Infosys CEO Sikka Has First Big Setback as Global IT Stallsby
Shares slump by most in a single day since he took the reins
Disappointing results signal gloom for global IT spending
Infosys Ltd. slashed its annual sales forecast, sending its shares down by the most in a single day since Vishal Sikka took the helm of Asia’s second-largest software services exporter.
The reduced outlook came after Infosys reported first-quarter revenue that lagged expectations. Since grabbing the reins in August 2014, the Stanford alumnus had presided over a 40 percent surge in Infosys’ value. Under his stewardship, the company missed analysts’ top-line expectations only one other time -- in the March quarter of 2015.
Infosys, a barometer for the health of the $3 trillion global enterprise spending market, cut its outlook for revenue growth this fiscal year to as low as 10.8 percent from a previous floor of 11.8 percent. Its stock had tumbled 8.8 percent at the close of Mumbai trading, the steepest decline since April 2013.
The surprise move comes as Infosys and its rivals grapple with a fundamental shift in the way businesses use and buy technology. The proliferation of customizable internet-based software is eroding appetite for the sort of outsourcing that their industry specializes in. More broadly, economic uncertainty around Britain’s decision to depart the European Union and China’s slowdown is forcing corporations and government agencies alike to tighten their belts.
“It takes time to transform a company of Infosys’ size,” said Thomas George, a Bangalore-based senior vice president at CyberMedia Research. “Dr. Sikka is working on a long term goal of transforming Infosys from a typical IT service company into a new-age digitally focused consulting company.”
It’s a rare disappointment for Sikka, one of the first external CEOs for a company whose founders had taken turns to hold the reins over three decades. The software entrepreneur was brought in from SAP SE and based in Silicon Valley to be closer to clients and drive innovation. Rivals like Wipro Ltd. have since followed suit, dispatching company leaders to the U.S.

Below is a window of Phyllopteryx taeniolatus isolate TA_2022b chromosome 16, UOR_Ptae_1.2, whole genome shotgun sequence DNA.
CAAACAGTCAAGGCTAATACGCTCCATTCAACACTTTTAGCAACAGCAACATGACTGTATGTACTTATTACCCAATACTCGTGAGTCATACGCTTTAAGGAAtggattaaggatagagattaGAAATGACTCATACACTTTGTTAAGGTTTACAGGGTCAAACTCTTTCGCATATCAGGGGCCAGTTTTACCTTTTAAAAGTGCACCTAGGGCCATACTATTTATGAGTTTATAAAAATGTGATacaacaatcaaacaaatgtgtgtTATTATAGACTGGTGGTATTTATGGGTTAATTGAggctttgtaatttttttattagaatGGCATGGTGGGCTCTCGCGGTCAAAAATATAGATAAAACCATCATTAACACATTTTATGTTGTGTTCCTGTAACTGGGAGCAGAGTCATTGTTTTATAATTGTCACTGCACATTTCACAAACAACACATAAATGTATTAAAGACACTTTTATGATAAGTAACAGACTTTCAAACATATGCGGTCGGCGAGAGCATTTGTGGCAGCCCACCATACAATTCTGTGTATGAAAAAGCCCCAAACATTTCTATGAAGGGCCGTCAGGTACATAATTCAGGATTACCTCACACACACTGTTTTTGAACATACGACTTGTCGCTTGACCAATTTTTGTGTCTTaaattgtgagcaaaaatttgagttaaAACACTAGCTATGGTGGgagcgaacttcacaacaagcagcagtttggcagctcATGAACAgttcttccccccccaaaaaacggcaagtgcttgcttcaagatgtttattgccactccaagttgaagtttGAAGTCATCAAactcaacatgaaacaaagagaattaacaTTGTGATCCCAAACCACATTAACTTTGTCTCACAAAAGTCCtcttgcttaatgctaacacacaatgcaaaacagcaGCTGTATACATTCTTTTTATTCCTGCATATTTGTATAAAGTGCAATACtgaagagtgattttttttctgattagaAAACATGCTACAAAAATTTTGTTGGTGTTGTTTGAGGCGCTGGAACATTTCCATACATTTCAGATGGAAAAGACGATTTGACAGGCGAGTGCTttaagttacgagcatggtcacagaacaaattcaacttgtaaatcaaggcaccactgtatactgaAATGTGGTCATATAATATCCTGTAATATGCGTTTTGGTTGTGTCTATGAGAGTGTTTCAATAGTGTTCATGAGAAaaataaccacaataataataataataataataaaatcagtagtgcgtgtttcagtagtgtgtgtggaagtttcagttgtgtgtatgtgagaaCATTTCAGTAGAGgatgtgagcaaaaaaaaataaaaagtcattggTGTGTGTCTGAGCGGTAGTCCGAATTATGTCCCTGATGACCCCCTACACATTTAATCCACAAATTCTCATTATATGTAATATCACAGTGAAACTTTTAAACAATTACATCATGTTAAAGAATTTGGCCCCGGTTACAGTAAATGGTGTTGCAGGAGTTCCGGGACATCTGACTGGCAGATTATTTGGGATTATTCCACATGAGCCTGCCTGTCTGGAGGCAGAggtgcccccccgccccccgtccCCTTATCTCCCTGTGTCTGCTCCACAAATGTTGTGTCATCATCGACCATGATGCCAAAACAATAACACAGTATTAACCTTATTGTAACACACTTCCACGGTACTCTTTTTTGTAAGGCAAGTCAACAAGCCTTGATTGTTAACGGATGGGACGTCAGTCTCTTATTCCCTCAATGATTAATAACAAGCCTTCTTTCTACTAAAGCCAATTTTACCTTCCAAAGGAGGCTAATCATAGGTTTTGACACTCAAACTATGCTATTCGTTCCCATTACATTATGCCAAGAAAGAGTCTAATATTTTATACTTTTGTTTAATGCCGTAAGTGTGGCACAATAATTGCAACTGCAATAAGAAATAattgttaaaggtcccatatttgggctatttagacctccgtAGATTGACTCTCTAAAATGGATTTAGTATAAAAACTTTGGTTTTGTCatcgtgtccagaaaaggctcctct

Sikka is a big believer in transforming Infosys’ sales culture through what he called “design thinking,” or thinking creatively and holistically about solutions for clients rather than pushing stock services. He spearheaded investments in areas from cloud computing and mobile to social media and data analytics.
But he’s fighting larger forces to some extent beyond his control. Worldwide IT spending is forecast to be flat in 2016, according to Gartner Inc. Businesses looking to save are turning to technology such as internet-based software, eschewing the traditional options that Infosys provides.
“The numbers are disappointing and they are going to face a challenge getting back to the driver’s seat in the remaining three quarters,” George said. “It’s not a very encouraging future guidance and we can’t even write this off as a one-off weak performance.”
Sikka has also long been credited with helping Infosys outshine larger rival Tata Consultancy Services Ltd. On Thursday, Infosys’ arch-foe reported quarterly sales that beat analysts’ estimates. A day later, Infosys reported revenue of 167.8 billion rupees ($2.5 billion) in the period, falling short of projections for 170.3 billion rupees.
“Global IT spending growth is best described as lackluster,” John-David Lovelock, a research vice-president at Gartner, said before results were released. “It is precisely this new breadth of alternatives to traditional IT that will fundamentally reshape what is bought, who buys it and how much will be spent.”